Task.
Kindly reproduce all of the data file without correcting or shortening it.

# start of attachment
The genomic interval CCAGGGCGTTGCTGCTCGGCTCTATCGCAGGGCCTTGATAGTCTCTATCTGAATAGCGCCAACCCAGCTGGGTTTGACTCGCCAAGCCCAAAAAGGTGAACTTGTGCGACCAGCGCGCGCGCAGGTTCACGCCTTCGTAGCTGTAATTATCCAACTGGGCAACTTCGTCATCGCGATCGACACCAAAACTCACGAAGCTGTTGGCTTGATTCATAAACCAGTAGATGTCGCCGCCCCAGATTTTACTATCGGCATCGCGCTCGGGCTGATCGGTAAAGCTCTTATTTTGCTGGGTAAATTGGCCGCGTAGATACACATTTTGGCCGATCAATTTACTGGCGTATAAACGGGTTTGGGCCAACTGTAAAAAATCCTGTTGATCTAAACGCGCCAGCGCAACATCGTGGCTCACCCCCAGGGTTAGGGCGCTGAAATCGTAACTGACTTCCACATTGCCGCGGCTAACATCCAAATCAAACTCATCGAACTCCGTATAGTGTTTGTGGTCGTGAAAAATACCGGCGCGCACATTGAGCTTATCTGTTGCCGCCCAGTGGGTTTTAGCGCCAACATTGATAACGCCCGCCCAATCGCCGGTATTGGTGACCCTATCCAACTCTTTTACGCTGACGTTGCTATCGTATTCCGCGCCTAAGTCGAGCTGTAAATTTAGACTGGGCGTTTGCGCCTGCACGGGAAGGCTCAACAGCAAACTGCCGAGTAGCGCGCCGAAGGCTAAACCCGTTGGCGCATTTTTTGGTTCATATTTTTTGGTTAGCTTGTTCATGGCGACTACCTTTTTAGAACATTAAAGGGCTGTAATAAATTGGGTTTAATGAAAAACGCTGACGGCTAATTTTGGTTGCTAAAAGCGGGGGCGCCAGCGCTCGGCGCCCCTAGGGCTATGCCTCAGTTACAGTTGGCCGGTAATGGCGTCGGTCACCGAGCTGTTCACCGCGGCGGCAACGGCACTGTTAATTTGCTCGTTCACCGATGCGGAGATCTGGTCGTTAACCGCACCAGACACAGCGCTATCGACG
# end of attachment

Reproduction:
The genomic interval CCAGGGCGTTGCTGCTCGGCTCTATCGCAGGGCCTTGATAGTCTCTATCTGAATAGCGCCAACCCAGCTGGGTTTGACTCGCCAAGCCCAAAAAGGTGAACTTGTGCGACCAGCGCGCGCGCAGGTTCACGCCTTCGTAGCTGTAATTATCCAACTGGGCAACTTCGTCATCGCGATCGACACCAAAACTCACGAAGCTGTTGGCTTGATTCATAAACCAGTAGATGTCGCCGCCCCAGATTTTACTATCGGCATCGCGCTCGGGCTGATCGGTAAAGCTCTTATTTTGCTGGGTAAATTGGCCGCGTAGATACACATTTTGGCCGATCAATTTACTGGCGTATAAACGGGTTTGGGCCAACTGTAAAAAATCCTGTTGATCTAAACGCGCCAGCGCAACATCGTGGCTCACCCCCAGGGTTAGGGCGCTGAAATCGTAACTGACTTCCACATTGCCGCGGCTAACATCCAAATCAAACTCATCGAACTCCGTATAGTGTTTGTGGTCGTGAAAAATACCGGCGCGCACATTGAGCTTATCTGTTGCCGCCCAGTGGGTTTTAGCGCCAACATTGATAACGCCCGCCCAATCGCCGGTATTGGTGACCCTATCCAACTCTTTTACGCTGACGTTGCTATCGTATTCCGCGCCTAAGTCGAGCTGTAAATTTAGACTGGGCGTTTGCGCCTGCACGGGAAGGCTCAACAGCAAACTGCCGAGTAGCGCGCCGAAGGCTAAACCCGTTGGCGCATTTTTTGGTTCATATTTTTTGGTTAGCTTGTTCATGGCGACTACCTTTTTAGAACATTAAAGGGCTGTAATAAATTGGGTTTAATGAAAAACGCTGACGGCTAATTTTGGTTGCTAAAAGCGGGGGCGCCAGCGCTCGGCGCCCCTAGGGCTATGCCTCAGTTACAGTTGGCCGGTAATGGCGTCGGTCACCGAGCTGTTCACCGCGGCGGCAACGGCACTGTTAATTTGCTCGTTCACCGATGCGGAGATCTGGTCGTTAACCGCACCAGACACAGCGCTATCGACG